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Administering Ear and Eye Drops Safely

By: Jo Johnson - Updated: 25 Oct 2012 | comments*Discuss
Eye Drops Ear Drops Medication

Administering Drops Safely

Sometimes medicines will be prepared in the form of ear drops or eye drops. This may be because it is the only or simplest method of preparing the drug, or because it is easier to use drops than take tablets, particularly when the recipient is a child or a person unable to take tablets.Although, for most people, giving or receiving ear drops or eye drops is not a problem, there are certain guidelines that should be adhered to, to ensure optimal safety.

Risks Of Giving Eye Drops

As with any medication, or indeed substance, there is always a risk of the recipient being allergic to the ingredients. If there is any family or past medical history of allergic reactions to medicines, it is imperative that you inform your doctor as the list of ingredients can be examined to make sure it is not contained in the preparation.

Whoever is giving the eye drops should make sure their hands are clean and the external surface of the medicine container. Most eye drops are given for an infection or as a preventative measure after eye surgery, so it is vital that infection is not introduced to the eye by the administration of the eye drops.

Careful note should be taken of the exact dose to be given and these rules strictly followed; overdose may cause a reaction. Although unlikely there is a chance that the person giving the drops will cause a trauma to the eye by holding the container too close to the surface of the eye.

Always make sure that the person dispensing the eye drops can see clearly and is not visually impaired in any way.Always inform your doctor if you suspect you might be pregnant as certain drugs are not safe to use whilst pregnant or breastfeeding.

Risks Of Giving Ear Drops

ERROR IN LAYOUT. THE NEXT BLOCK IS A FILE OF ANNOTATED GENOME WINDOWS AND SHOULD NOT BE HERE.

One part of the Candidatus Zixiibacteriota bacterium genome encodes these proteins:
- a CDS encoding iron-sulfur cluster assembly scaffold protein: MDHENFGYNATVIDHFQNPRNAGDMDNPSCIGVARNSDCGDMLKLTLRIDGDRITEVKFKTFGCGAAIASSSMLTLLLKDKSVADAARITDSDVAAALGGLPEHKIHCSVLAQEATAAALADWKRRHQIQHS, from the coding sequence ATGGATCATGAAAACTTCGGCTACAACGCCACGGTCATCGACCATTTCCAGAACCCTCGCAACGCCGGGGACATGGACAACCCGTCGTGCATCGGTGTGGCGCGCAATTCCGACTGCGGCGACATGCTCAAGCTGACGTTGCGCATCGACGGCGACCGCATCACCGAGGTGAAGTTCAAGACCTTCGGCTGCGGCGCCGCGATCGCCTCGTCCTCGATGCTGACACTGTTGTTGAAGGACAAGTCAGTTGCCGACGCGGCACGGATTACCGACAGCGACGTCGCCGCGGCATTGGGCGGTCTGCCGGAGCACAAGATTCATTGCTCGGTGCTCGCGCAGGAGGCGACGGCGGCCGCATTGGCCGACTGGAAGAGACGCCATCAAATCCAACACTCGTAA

These risks are the same as administering eye drops with the addition of the drug not being fully effective if they are permitted to run straight out of the ear after administration. The person receiving the drug should take precaution after being given the medicine by restricting movement for a few minutes until the drops have had a chance to reach the inside of the ear and will be less likely to run out.

Administering Drops Safely

  • Always read the instructions on the label of the medication, including dose, correct name of person and expiry date.
  • Ensure hands are not soiled and have been washed.
  • Make sure the person who is giving the drops can see clearly and is safe to give the drops.
  • Always shake the container to ensure the ingredients are mixed together well and the solution has not separated.
  • If giving eye drops, tilt the head back slightly and ask the person to look up. Gently retract the lower lid and allow one drop at a time to enter the eye. It might help to allow a minute or two between drops if more than one is to be given.
  • If giving ear drops, tilt the head to one side, give one drop at a time and ensure the head remains tilted until the solution has had a chance to run into the ear properly.
  • Wipe any excess away with a tissue and discard.
  • Make sure the top is placed back on the container properly and store as instructed away from young children.

Ear and eye drops and fairly safe methods of administering medications but there are still some basic rules that should be followed to ensure safety is maintained.Always read the instruction, patient leaflet or ask your doctor or pharmacist if you are unsure.

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